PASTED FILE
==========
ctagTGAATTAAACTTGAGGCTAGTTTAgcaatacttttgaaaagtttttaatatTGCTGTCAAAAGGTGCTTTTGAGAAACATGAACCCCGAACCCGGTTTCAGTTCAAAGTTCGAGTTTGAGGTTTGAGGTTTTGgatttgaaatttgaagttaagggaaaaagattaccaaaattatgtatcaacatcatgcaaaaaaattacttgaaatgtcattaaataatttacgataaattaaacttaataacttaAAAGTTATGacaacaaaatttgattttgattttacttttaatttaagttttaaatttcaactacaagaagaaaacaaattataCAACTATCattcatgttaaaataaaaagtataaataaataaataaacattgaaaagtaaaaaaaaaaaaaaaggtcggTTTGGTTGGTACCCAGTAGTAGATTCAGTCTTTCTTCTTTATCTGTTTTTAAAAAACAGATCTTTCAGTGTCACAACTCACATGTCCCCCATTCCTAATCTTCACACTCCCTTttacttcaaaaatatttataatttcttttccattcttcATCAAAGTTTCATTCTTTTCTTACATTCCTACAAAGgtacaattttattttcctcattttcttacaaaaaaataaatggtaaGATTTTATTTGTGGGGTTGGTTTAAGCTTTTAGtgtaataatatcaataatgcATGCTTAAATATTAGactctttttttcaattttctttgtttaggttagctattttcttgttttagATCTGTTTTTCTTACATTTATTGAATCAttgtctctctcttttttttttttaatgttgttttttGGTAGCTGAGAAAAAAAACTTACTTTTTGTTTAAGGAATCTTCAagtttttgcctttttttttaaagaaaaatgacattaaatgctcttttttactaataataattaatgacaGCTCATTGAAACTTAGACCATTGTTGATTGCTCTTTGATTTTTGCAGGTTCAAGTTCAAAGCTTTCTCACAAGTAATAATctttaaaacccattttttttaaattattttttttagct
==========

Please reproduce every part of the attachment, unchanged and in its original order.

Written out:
ctagTGAATTAAACTTGAGGCTAGTTTAgcaatacttttgaaaagtttttaatatTGCTGTCAAAAGGTGCTTTTGAGAAACATGAACCCCGAACCCGGTTTCAGTTCAAAGTTCGAGTTTGAGGTTTGAGGTTTTGgatttgaaatttgaagttaagggaaaaagattaccaaaattatgtatcaacatcatgcaaaaaaattacttgaaatgtcattaaataatttacgataaattaaacttaataacttaAAAGTTATGacaacaaaatttgattttgattttacttttaatttaagttttaaatttcaactacaagaagaaaacaaattataCAACTATCattcatgttaaaataaaaagtataaataaataaataaacattgaaaagtaaaaaaaaaaaaaaaggtcggTTTGGTTGGTACCCAGTAGTAGATTCAGTCTTTCTTCTTTATCTGTTTTTAAAAAACAGATCTTTCAGTGTCACAACTCACATGTCCCCCATTCCTAATCTTCACACTCCCTTttacttcaaaaatatttataatttcttttccattcttcATCAAAGTTTCATTCTTTTCTTACATTCCTACAAAGgtacaattttattttcctcattttcttacaaaaaaataaatggtaaGATTTTATTTGTGGGGTTGGTTTAAGCTTTTAGtgtaataatatcaataatgcATGCTTAAATATTAGactctttttttcaattttctttgtttaggttagctattttcttgttttagATCTGTTTTTCTTACATTTATTGAATCAttgtctctctcttttttttttttaatgttgttttttGGTAGCTGAGAAAAAAAACTTACTTTTTGTTTAAGGAATCTTCAagtttttgcctttttttttaaagaaaaatgacattaaatgctcttttttactaataataattaatgacaGCTCATTGAAACTTAGACCATTGTTGATTGCTCTTTGATTTTTGCAGGTTCAAGTTCAAAGCTTTCTCACAAGTAATAATctttaaaacccattttttttaaattattttttttagct